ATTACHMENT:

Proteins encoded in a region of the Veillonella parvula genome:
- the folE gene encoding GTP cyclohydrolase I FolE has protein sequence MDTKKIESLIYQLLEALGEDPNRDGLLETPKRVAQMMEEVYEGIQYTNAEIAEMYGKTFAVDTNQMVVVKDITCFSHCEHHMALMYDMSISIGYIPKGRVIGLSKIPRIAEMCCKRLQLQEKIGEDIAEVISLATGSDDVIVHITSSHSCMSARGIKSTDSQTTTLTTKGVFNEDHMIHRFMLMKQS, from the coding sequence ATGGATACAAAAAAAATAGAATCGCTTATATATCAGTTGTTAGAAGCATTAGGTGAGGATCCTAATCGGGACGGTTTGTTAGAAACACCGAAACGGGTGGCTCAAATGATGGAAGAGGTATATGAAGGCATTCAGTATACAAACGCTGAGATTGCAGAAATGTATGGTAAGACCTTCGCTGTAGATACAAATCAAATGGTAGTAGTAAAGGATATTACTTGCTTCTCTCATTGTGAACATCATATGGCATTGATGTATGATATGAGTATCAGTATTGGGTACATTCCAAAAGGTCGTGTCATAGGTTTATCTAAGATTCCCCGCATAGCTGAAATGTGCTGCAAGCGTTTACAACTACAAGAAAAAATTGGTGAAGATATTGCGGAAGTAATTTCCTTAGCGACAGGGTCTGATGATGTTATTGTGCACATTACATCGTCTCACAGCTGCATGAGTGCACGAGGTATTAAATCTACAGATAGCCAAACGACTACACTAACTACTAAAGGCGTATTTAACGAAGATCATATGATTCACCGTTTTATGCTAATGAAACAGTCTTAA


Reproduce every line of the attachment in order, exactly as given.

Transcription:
Proteins encoded in a region of the Veillonella parvula genome:
- the folE gene encoding GTP cyclohydrolase I FolE has protein sequence MDTKKIESLIYQLLEALGEDPNRDGLLETPKRVAQMMEEVYEGIQYTNAEIAEMYGKTFAVDTNQMVVVKDITCFSHCEHHMALMYDMSISIGYIPKGRVIGLSKIPRIAEMCCKRLQLQEKIGEDIAEVISLATGSDDVIVHITSSHSCMSARGIKSTDSQTTTLTTKGVFNEDHMIHRFMLMKQS, from the coding sequence ATGGATACAAAAAAAATAGAATCGCTTATATATCAGTTGTTAGAAGCATTAGGTGAGGATCCTAATCGGGACGGTTTGTTAGAAACACCGAAACGGGTGGCTCAAATGATGGAAGAGGTATATGAAGGCATTCAGTATACAAACGCTGAGATTGCAGAAATGTATGGTAAGACCTTCGCTGTAGATACAAATCAAATGGTAGTAGTAAAGGATATTACTTGCTTCTCTCATTGTGAACATCATATGGCATTGATGTATGATATGAGTATCAGTATTGGGTACATTCCAAAAGGTCGTGTCATAGGTTTATCTAAGATTCCCCGCATAGCTGAAATGTGCTGCAAGCGTTTACAACTACAAGAAAAAATTGGTGAAGATATTGCGGAAGTAATTTCCTTAGCGACAGGGTCTGATGATGTTATTGTGCACATTACATCGTCTCACAGCTGCATGAGTGCACGAGGTATTAAATCTACAGATAGCCAAACGACTACACTAACTACTAAAGGCGTATTTAACGAAGATCATATGATTCACCGTTTTATGCTAATGAAACAGTCTTAA